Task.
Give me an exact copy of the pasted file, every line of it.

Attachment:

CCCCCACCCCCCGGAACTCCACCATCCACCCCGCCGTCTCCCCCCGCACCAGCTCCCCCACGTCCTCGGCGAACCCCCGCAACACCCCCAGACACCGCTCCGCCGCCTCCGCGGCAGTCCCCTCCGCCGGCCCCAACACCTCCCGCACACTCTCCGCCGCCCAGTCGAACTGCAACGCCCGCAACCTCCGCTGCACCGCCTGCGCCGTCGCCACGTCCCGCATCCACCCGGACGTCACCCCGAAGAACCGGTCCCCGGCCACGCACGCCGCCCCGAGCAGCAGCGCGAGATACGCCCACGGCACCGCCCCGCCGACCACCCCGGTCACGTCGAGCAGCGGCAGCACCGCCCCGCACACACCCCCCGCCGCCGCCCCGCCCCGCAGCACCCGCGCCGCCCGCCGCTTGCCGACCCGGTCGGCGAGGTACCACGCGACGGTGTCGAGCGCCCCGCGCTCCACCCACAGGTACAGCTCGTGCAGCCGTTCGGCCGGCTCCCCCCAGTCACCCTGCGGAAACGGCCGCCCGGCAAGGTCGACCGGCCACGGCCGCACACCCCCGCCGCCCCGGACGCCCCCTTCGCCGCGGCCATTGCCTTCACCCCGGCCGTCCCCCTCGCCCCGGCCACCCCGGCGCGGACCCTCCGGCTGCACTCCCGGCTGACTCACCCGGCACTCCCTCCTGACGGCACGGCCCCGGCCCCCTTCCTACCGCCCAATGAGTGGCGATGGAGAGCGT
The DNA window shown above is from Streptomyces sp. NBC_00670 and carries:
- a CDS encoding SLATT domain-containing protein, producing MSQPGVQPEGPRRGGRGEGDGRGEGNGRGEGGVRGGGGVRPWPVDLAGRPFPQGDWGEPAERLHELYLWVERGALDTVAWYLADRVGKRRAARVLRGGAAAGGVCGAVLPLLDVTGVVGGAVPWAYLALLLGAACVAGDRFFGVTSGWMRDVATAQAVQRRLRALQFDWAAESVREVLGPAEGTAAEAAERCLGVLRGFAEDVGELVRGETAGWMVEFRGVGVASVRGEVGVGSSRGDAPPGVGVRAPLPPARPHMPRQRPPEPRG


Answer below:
CCCCCACCCCCCGGAACTCCACCATCCACCCCGCCGTCTCCCCCCGCACCAGCTCCCCCACGTCCTCGGCGAACCCCCGCAACACCCCCAGACACCGCTCCGCCGCCTCCGCGGCAGTCCCCTCCGCCGGCCCCAACACCTCCCGCACACTCTCCGCCGCCCAGTCGAACTGCAACGCCCGCAACCTCCGCTGCACCGCCTGCGCCGTCGCCACGTCCCGCATCCACCCGGACGTCACCCCGAAGAACCGGTCCCCGGCCACGCACGCCGCCCCGAGCAGCAGCGCGAGATACGCCCACGGCACCGCCCCGCCGACCACCCCGGTCACGTCGAGCAGCGGCAGCACCGCCCCGCACACACCCCCCGCCGCCGCCCCGCCCCGCAGCACCCGCGCCGCCCGCCGCTTGCCGACCCGGTCGGCGAGGTACCACGCGACGGTGTCGAGCGCCCCGCGCTCCACCCACAGGTACAGCTCGTGCAGCCGTTCGGCCGGCTCCCCCCAGTCACCCTGCGGAAACGGCCGCCCGGCAAGGTCGACCGGCCACGGCCGCACACCCCCGCCGCCCCGGACGCCCCCTTCGCCGCGGCCATTGCCTTCACCCCGGCCGTCCCCCTCGCCCCGGCCACCCCGGCGCGGACCCTCCGGCTGCACTCCCGGCTGACTCACCCGGCACTCCCTCCTGACGGCACGGCCCCGGCCCCCTTCCTACCGCCCAATGAGTGGCGATGGAGAGCGT
The DNA window shown above is from Streptomyces sp. NBC_00670 and carries:
- a CDS encoding SLATT domain-containing protein, producing MSQPGVQPEGPRRGGRGEGDGRGEGNGRGEGGVRGGGGVRPWPVDLAGRPFPQGDWGEPAERLHELYLWVERGALDTVAWYLADRVGKRRAARVLRGGAAAGGVCGAVLPLLDVTGVVGGAVPWAYLALLLGAACVAGDRFFGVTSGWMRDVATAQAVQRRLRALQFDWAAESVREVLGPAEGTAAEAAERCLGVLRGFAEDVGELVRGETAGWMVEFRGVGVASVRGEVGVGSSRGDAPPGVGVRAPLPPARPHMPRQRPPEPRG